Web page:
The resurgence of Black Nationalism is contingent upon upgrading its political software which requires discarding some of the political baggage it acquired in the 60's. Black Nationalism must be made contemporary and relevant to our real-time struggles. It must articulate a realistic but bold vision of the Darker Nation's future.
The Conceptual and Programmatic Link between Black Nationalism and Self-Determination
Black Nationalism and self-determination are interlocking realities. Black Nationalism must establish the intimate connection between the two, and craft a clear conceptual baseline of self-determination as its goal.
Principles for a New Black Nationalism
The emergence of a renovated Black Nationalism anchored in a definitive set of principles will constitute a new trend: "Alternative Black Nationalism." If Black Nationalism's shortcomings and errors--especially those that occurred in the Black Power era of the 1960's-- are not corrected, it risk degenerating into an ersatz militant program for social reformism.
Forward to an Alternative Black Nationalism
Building a movement to support the exercise of Self-Determination for the Darker Nation.
The central task of the Alternative Black Nationalists movement is positioning the Darker Nation to assert and win its political demands for self-determination should a constitutional crisis, economic crisis or military defeat of U.S. forces, lead to the collapse of government.
Exercising self determination can take many forms or a combination of forms depending on the organizational and political strength of Black Nationalist forces and the demands of the Darker Nation. Self-determination can be exercised by establishing an independent Black Nation state on the America's land mass, creating Black autonomus regions connected to a new central government, reparations, independent Black city-states, or full partnership in a multi-racial state.
Accomplishing this goal means the "Heresy" must win the support of a sizable minority of the Darker Nation and the sympathy of its majority. It also means that Alternative Black Nationalists must accumulate sufficient strength to play a leading, if not the leading role in a coalition of forces who share the goal of restructuring the government on an entirely new economic, cultural and political foundation.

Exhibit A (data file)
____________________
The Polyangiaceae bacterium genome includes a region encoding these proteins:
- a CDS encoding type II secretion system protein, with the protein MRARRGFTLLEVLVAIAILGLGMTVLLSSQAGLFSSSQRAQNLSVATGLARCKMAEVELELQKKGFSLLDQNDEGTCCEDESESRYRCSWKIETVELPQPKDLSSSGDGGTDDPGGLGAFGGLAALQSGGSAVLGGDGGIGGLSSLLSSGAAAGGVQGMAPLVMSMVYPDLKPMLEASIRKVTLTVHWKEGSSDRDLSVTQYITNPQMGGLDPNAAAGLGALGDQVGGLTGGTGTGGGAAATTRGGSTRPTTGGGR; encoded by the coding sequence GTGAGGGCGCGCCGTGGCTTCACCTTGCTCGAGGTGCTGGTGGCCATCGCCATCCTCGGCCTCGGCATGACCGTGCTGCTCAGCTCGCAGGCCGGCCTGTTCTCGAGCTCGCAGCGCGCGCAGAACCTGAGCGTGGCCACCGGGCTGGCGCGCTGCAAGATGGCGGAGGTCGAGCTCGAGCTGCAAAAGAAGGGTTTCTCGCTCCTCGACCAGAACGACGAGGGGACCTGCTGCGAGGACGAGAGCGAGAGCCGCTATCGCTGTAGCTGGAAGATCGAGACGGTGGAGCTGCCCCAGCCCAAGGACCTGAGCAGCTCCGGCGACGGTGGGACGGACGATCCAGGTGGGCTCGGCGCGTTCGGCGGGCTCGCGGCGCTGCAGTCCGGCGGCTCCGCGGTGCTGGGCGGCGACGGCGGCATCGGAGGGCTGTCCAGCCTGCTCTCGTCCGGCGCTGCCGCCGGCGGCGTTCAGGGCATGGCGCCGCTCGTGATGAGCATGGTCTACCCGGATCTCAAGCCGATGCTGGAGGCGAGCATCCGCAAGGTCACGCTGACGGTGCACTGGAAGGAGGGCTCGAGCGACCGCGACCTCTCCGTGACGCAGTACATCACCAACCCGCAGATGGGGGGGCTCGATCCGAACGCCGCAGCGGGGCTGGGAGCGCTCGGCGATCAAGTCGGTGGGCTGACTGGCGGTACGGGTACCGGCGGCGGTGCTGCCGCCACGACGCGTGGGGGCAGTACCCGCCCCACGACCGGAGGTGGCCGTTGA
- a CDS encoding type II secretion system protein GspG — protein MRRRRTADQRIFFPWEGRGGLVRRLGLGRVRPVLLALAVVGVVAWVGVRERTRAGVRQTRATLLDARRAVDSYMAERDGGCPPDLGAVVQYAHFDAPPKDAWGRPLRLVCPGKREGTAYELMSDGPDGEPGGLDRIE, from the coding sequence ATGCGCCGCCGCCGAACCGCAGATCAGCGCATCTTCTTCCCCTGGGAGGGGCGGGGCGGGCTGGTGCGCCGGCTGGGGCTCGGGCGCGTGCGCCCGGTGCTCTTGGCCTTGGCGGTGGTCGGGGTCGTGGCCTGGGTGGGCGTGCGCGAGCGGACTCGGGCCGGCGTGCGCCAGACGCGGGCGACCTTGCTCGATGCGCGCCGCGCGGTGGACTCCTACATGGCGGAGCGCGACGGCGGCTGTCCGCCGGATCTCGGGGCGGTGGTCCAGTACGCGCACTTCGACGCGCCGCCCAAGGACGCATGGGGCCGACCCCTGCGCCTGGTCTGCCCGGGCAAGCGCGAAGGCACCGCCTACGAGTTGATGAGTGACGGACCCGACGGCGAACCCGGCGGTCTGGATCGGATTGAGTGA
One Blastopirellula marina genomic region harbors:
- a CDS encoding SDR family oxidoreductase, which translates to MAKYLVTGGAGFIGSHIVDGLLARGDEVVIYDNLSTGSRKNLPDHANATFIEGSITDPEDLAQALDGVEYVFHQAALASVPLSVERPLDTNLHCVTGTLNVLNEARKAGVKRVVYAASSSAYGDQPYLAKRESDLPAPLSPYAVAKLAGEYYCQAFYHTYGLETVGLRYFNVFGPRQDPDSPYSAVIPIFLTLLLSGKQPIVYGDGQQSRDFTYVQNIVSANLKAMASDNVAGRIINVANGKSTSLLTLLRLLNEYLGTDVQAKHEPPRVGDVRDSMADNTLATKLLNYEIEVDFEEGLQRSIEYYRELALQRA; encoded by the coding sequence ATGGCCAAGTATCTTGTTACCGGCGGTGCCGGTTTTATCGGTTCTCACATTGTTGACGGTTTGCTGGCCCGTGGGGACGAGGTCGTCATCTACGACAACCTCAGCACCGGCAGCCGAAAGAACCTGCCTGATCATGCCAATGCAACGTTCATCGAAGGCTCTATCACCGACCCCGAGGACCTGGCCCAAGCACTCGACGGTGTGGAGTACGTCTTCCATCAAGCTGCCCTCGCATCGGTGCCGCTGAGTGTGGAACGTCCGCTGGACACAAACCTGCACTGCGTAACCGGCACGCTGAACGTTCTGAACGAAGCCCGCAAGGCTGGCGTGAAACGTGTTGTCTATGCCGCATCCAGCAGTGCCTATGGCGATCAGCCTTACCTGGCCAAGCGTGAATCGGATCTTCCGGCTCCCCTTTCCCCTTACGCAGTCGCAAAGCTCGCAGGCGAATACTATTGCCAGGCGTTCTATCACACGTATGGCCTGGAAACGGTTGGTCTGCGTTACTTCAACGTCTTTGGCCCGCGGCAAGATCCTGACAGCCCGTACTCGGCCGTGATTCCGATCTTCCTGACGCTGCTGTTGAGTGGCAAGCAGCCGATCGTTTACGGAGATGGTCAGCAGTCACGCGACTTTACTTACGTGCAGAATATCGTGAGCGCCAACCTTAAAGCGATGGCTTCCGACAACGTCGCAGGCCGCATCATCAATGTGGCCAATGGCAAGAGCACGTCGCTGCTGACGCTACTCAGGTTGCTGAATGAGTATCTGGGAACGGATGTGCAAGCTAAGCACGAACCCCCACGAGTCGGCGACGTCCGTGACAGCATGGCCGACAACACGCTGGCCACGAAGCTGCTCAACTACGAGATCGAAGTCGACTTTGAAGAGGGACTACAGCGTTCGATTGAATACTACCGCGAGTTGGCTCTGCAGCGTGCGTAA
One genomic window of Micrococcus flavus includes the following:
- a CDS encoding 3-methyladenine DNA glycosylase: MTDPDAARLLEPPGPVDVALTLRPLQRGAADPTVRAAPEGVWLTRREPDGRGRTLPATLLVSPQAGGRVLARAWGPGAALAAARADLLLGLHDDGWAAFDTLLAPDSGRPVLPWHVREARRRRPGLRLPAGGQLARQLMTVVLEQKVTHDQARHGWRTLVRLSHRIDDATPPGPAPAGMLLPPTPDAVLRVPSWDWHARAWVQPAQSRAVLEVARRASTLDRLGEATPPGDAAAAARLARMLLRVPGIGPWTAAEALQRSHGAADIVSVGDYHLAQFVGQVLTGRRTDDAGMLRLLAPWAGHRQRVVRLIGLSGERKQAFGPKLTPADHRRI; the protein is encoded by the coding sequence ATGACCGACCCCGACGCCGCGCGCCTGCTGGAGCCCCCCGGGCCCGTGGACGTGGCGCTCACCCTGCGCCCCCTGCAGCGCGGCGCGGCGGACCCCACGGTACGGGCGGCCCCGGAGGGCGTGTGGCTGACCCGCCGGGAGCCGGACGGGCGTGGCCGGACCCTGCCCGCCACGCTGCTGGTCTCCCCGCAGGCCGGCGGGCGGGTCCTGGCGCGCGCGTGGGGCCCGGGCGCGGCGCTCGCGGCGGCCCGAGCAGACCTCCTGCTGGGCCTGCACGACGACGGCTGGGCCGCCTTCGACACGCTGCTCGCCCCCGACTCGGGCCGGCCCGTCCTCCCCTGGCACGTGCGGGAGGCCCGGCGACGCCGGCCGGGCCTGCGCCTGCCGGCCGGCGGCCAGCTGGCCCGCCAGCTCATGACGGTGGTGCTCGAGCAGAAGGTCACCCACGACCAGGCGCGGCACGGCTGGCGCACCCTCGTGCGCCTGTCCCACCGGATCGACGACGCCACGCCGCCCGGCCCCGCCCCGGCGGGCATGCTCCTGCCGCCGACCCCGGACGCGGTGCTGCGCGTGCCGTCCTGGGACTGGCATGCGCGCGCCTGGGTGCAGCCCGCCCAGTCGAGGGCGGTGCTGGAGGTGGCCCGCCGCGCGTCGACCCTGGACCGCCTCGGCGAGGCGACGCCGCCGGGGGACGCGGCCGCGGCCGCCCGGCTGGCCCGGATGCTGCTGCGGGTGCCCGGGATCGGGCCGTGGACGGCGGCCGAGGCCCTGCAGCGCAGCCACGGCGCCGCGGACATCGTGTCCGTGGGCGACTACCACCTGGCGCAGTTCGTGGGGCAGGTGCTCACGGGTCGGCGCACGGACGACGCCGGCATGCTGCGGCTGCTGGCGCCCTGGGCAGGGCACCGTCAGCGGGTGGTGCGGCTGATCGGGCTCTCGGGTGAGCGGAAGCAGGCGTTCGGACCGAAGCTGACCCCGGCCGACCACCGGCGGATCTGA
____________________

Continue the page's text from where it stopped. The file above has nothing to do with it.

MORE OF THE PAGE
Developing a cadre of new alternative Black intellectuals to formulate vanguard political strategy.
For Alternative Black Nationalists to grow and play a leadership role, it must attract a cadre of intellectuals that develops political theory to guide its movement. This cadre must include intellectuals from various fields like economics, sociology, culture, foreign policy and other fields that allows the "Heresy" to develop an integrated comprehensive analysis.
Alternative Black Nationalist intellectuals must also develop a revolutionary strategy that contemplates the "Heresy" playing the leading role in a coalition of forces that challenges the Fountainhead (America's ruling class). This type of analysis will require ABN intellectuals to develop a class, racial and economic analysis that includes how they impact different forces who will potentially enter the fray against the ruling elite.
During the radical and revolutionary upsurges of the 1960's, revolutionary and Black Power advocates were unable to develop a comprehensive battery of these analytical tools.
Opposed to Black supremists and racist ideology.
Alternative Black Nationalism completely rejects Black supremacist views, whether they are race, nationality or religiously based.
Opposed to sexism, patriarchy, and gender exclusionary.